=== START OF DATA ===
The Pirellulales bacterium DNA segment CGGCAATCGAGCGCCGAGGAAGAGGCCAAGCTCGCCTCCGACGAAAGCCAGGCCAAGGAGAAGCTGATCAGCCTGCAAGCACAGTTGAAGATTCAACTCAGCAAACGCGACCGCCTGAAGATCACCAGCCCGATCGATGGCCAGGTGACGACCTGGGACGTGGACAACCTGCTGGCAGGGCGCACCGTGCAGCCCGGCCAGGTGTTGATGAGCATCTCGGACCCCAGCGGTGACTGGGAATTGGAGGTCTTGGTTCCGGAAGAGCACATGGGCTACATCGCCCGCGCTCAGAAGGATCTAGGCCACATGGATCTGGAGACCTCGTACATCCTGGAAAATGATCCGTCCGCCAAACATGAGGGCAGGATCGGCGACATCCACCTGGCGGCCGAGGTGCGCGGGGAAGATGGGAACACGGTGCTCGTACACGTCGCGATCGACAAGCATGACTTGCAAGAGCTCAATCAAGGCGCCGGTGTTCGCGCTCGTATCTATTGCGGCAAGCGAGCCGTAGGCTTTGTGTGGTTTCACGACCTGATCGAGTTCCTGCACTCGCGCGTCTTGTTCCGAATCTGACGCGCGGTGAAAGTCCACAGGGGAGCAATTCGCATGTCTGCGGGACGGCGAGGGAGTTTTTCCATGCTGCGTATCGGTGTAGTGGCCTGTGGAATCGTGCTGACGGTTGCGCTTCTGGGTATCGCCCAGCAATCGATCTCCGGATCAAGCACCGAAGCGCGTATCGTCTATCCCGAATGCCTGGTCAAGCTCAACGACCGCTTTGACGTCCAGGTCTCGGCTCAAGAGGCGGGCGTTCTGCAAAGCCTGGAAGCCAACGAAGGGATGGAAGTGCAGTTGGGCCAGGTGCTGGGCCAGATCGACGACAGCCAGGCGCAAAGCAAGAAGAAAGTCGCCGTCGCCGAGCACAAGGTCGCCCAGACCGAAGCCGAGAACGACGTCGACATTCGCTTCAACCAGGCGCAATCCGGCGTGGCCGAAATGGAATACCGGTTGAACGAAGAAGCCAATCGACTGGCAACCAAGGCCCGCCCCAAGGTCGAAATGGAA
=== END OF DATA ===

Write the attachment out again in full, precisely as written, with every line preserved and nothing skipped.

The Pirellulales bacterium DNA segment CGGCAATCGAGCGCCGAGGAAGAGGCCAAGCTCGCCTCCGACGAAAGCCAGGCCAAGGAGAAGCTGATCAGCCTGCAAGCACAGTTGAAGATTCAACTCAGCAAACGCGACCGCCTGAAGATCACCAGCCCGATCGATGGCCAGGTGACGACCTGGGACGTGGACAACCTGCTGGCAGGGCGCACCGTGCAGCCCGGCCAGGTGTTGATGAGCATCTCGGACCCCAGCGGTGACTGGGAATTGGAGGTCTTGGTTCCGGAAGAGCACATGGGCTACATCGCCCGCGCTCAGAAGGATCTAGGCCACATGGATCTGGAGACCTCGTACATCCTGGAAAATGATCCGTCCGCCAAACATGAGGGCAGGATCGGCGACATCCACCTGGCGGCCGAGGTGCGCGGGGAAGATGGGAACACGGTGCTCGTACACGTCGCGATCGACAAGCATGACTTGCAAGAGCTCAATCAAGGCGCCGGTGTTCGCGCTCGTATCTATTGCGGCAAGCGAGCCGTAGGCTTTGTGTGGTTTCACGACCTGATCGAGTTCCTGCACTCGCGCGTCTTGTTCCGAATCTGACGCGCGGTGAAAGTCCACAGGGGAGCAATTCGCATGTCTGCGGGACGGCGAGGGAGTTTTTCCATGCTGCGTATCGGTGTAGTGGCCTGTGGAATCGTGCTGACGGTTGCGCTTCTGGGTATCGCCCAGCAATCGATCTCCGGATCAAGCACCGAAGCGCGTATCGTCTATCCCGAATGCCTGGTCAAGCTCAACGACCGCTTTGACGTCCAGGTCTCGGCTCAAGAGGCGGGCGTTCTGCAAAGCCTGGAAGCCAACGAAGGGATGGAAGTGCAGTTGGGCCAGGTGCTGGGCCAGATCGACGACAGCCAGGCGCAAAGCAAGAAGAAAGTCGCCGTCGCCGAGCACAAGGTCGCCCAGACCGAAGCCGAGAACGACGTCGACATTCGCTTCAACCAGGCGCAATCCGGCGTGGCCGAAATGGAATACCGGTTGAACGAAGAAGCCAATCGACTGGCAACCAAGGCCCGCCCCAAGGTCGAAATGGAA